Lesson 322 • November-18

I can give up but what was never real.


Practice Instructions

See complete instructions in separate document. A short summary:

  • Read the commentary paragraph slowly and personally.
  • Pray the prayer, perhaps several times.
  • Morning and evening: Repeat the idea and then spend time in Open Mind Meditation.
  • Hourly remembrance: Repeat the idea and then spend time in Open Mind Meditation.
  • Frequent reminders: Repeat the idea and then spend a quiet moment in meditation.
  • Response to temptation: Repeat the idea whenever upset, to restore peace.
  • Read the "What Is" section slowly and thoughtfully once during the day.

Practice suggestion:

  • Spend a moment imagining that you give your life, whole and complete, to God today, holding nothing back.
  • As you imagine this, ask yourself what you fear you will have to give up, either outer or inner.
  • With each thing, ask yourself, "Is this truly real?"
  • Then repeat the idea.

Commentary

I cannot give up anything real: "As You created me, I can give up nothing You gave me" (2:3). The whole idea of sacrifice is alien to God and to the thought system of the Course. Oh, we are asked to give up things! The Course even asks us to give up the entire world—but "not to sacrifice" (T-30.V.9:5). The whole point of this lesson is quite simple. It is that nothing that I can give up was ever real in the first place. "I sacrifice illusions; nothing more" (1:1).

I remember once in a relationship in which I wanted marriage, and the lady in question did not, that I felt as if I were losing and sacrificing something by letting go of my dream. Then I realized that I was only giving up something I never had in the first place. It brought home with vivid force the familiar "wall plaque" saying that runs something like this: "If you love something, let it go. If it returns to you then it was truly yours, and if it does not, it was never yours at all." In that circumstance I was able to give up the illusion, and in so doing, retain the reality of a profoundly loving relationship that was not meant to end in marriage, a relationship that lasted for years and brought me more true satisfaction than any marriage relationship I ever saw among my friends.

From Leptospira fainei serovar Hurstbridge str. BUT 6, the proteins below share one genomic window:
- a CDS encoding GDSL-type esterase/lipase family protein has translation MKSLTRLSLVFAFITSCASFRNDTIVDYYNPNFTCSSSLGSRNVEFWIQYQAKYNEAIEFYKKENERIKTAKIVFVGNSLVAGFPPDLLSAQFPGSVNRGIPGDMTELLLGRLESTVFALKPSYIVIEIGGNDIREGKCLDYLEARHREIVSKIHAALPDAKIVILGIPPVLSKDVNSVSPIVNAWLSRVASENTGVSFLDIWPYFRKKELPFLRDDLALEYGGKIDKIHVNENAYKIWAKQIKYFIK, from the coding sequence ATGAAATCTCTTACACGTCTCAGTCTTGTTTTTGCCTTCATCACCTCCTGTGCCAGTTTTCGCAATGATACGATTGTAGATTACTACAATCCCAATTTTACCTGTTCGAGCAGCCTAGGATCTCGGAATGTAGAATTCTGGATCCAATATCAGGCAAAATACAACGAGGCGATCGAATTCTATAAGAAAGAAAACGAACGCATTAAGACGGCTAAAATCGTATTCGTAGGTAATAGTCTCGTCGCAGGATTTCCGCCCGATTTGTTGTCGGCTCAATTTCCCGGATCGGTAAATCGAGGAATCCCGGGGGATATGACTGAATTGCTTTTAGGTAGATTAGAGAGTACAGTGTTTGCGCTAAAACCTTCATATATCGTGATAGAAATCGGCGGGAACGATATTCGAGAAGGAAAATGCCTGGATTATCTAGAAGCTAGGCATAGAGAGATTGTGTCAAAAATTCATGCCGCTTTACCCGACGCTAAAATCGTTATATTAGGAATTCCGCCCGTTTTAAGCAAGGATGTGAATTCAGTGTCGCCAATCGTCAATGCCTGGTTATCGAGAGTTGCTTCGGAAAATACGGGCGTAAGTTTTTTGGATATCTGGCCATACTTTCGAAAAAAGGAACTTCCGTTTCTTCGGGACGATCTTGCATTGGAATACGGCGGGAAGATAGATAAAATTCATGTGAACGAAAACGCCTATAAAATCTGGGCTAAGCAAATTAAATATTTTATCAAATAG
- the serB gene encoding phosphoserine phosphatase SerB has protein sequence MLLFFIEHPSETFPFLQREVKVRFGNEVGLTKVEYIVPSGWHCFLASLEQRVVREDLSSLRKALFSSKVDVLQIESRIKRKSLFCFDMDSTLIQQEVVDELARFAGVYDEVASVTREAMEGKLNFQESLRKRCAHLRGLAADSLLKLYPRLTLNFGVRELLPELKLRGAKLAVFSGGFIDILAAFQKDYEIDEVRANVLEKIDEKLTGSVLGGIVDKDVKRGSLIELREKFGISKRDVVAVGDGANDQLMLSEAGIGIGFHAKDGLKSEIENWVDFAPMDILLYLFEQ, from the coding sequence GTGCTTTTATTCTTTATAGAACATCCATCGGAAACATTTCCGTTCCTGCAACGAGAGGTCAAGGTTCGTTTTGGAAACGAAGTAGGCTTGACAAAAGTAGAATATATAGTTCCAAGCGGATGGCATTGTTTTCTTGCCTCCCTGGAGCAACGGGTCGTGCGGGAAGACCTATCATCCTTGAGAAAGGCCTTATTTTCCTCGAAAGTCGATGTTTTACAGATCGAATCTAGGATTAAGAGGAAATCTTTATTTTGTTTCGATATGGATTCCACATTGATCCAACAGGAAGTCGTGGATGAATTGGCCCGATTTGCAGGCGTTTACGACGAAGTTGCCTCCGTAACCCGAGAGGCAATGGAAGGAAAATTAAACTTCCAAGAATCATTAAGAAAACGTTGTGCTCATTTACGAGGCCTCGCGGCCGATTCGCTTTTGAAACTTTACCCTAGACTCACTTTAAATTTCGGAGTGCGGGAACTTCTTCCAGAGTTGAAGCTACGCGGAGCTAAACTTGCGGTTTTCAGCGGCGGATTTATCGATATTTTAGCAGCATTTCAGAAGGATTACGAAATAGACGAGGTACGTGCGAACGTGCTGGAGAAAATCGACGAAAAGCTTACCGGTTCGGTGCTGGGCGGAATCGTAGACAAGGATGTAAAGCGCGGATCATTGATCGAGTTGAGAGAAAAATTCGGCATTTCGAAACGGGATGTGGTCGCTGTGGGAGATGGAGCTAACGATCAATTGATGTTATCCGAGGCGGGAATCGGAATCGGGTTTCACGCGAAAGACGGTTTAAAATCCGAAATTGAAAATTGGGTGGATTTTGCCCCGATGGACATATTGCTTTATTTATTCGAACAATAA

The illusions we hold on to are hiding the true gifts of God. The idea that we can find our happiness in a romantic relationship, for instance, is one of the ego's substitutes for the reality of our relationship with God and with all living things. A close, loving relationship is a wonderful thing, but it can be an obstacle to our peace if we make an idol of it, expecting it to give us everything, or insisting that we know the form it must take to please us.

"And as illusions go I find the gifts illusions tried to hide, awaiting me in shining welcome, and in readiness to give God's ancient messages to me" (1:2). We not only lose nothing in giving up illusions; we actually gain the reality of what the illusions were substituting for. This is a win-win situation!

The fear of sacrifice and loss is one of the greatest obstacles to our spiritual progress. And as long as we think we are losing something real, we will drag our feet.

If this [relinquishment] is interpreted as giving up the desirable, it will engender enormous conflict. Few teachers of God escape this distress entirely. (M-4.I(A)5:2-3)

The idea of sacrifice makes it impossible for us to make sensible judgments about what we do and do not want. That is why it is so important for us to refer all our decisions to the Holy Spirit. And when we do, often it will seem to us as if we are being asked to sacrifice something we value. What we do not realize is that the Holy Spirit is only teaching us that we do not really want what we think we want; He is only clarifying the intentions of our own right mind, which already knows there is no value in what we have been holding on to.

"And every dream serves only to conceal the Self Which is God's only Son" (1:4). The gift behind every dream is the memory of Who I really am. Attachment to the ego's "gifts" only serves to diminish my awareness of that Self. I am asking, not for too much, but for far too little. These gifts are not worthy of my Self. What God did not give has no reality (2:4). And so, today, let us give up every thought that anticipates any kind of loss, and recognize that, as God's Sons, we cannot lose.

What loss can I anticipate except the loss of fear, and the return of love into my mind? (2:5)

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